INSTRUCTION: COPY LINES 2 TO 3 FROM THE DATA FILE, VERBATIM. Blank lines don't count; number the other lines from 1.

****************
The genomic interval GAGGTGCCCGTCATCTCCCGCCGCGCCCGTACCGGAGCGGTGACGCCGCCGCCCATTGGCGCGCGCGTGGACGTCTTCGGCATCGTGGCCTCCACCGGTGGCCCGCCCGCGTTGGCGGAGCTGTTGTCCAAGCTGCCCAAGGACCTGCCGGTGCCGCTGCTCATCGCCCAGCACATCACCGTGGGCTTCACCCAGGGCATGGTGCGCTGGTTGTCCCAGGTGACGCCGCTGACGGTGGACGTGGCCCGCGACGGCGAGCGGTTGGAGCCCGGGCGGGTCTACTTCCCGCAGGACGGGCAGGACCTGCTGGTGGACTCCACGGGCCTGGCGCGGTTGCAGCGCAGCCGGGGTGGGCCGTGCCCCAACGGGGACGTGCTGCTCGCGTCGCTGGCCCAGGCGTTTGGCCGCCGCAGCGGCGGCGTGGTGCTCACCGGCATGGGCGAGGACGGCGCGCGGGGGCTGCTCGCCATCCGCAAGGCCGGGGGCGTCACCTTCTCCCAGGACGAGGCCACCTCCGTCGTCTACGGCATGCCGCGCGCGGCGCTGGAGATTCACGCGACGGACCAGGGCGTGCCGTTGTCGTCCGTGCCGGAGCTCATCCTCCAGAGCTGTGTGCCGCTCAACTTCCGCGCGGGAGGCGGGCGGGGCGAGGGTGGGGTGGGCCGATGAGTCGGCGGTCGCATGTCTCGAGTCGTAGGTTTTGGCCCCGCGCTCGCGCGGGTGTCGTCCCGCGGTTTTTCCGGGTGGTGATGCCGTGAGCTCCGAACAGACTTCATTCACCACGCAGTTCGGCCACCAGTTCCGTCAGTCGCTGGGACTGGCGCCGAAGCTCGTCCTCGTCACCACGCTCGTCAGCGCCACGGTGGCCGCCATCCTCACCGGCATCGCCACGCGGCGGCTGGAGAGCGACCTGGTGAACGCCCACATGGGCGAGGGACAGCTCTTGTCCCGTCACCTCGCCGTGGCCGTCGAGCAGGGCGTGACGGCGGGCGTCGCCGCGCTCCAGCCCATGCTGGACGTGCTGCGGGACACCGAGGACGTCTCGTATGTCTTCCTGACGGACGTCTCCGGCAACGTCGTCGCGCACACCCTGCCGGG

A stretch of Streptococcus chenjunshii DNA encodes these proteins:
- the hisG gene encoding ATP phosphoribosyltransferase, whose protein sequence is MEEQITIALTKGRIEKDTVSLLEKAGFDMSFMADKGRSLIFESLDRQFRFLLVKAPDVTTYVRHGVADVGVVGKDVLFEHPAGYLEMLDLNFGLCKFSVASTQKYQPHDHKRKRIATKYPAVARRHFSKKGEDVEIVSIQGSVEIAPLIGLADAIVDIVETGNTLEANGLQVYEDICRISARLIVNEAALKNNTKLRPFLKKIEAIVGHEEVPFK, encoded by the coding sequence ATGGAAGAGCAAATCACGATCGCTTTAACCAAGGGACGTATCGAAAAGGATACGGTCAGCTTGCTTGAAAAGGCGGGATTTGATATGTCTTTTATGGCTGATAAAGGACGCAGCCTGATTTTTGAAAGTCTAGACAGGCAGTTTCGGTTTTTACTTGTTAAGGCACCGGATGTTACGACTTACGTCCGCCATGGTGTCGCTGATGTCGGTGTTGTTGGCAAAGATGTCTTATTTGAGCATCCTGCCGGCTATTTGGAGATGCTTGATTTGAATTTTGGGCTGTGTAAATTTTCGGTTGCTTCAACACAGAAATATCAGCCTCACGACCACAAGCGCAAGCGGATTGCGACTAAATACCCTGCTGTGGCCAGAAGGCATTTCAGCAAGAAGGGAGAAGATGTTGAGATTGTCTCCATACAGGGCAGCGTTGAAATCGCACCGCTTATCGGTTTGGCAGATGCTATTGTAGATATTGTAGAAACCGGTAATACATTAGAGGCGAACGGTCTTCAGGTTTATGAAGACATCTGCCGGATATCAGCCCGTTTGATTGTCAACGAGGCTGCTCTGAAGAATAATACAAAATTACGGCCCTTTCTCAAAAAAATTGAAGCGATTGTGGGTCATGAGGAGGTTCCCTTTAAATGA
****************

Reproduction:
A stretch of Streptococcus chenjunshii DNA encodes these proteins:
- the hisG gene encoding ATP phosphoribosyltransferase, whose protein sequence is MEEQITIALTKGRIEKDTVSLLEKAGFDMSFMADKGRSLIFESLDRQFRFLLVKAPDVTTYVRHGVADVGVVGKDVLFEHPAGYLEMLDLNFGLCKFSVASTQKYQPHDHKRKRIATKYPAVARRHFSKKGEDVEIVSIQGSVEIAPLIGLADAIVDIVETGNTLEANGLQVYEDICRISARLIVNEAALKNNTKLRPFLKKIEAIVGHEEVPFK, encoded by the coding sequence ATGGAAGAGCAAATCACGATCGCTTTAACCAAGGGACGTATCGAAAAGGATACGGTCAGCTTGCTTGAAAAGGCGGGATTTGATATGTCTTTTATGGCTGATAAAGGACGCAGCCTGATTTTTGAAAGTCTAGACAGGCAGTTTCGGTTTTTACTTGTTAAGGCACCGGATGTTACGACTTACGTCCGCCATGGTGTCGCTGATGTCGGTGTTGTTGGCAAAGATGTCTTATTTGAGCATCCTGCCGGCTATTTGGAGATGCTTGATTTGAATTTTGGGCTGTGTAAATTTTCGGTTGCTTCAACACAGAAATATCAGCCTCACGACCACAAGCGCAAGCGGATTGCGACTAAATACCCTGCTGTGGCCAGAAGGCATTTCAGCAAGAAGGGAGAAGATGTTGAGATTGTCTCCATACAGGGCAGCGTTGAAATCGCACCGCTTATCGGTTTGGCAGATGCTATTGTAGATATTGTAGAAACCGGTAATACATTAGAGGCGAACGGTCTTCAGGTTTATGAAGACATCTGCCGGATATCAGCCCGTTTGATTGTCAACGAGGCTGCTCTGAAGAATAATACAAAATTACGGCCCTTTCTCAAAAAAATTGAAGCGATTGTGGGTCATGAGGAGGTTCCCTTTAAATGA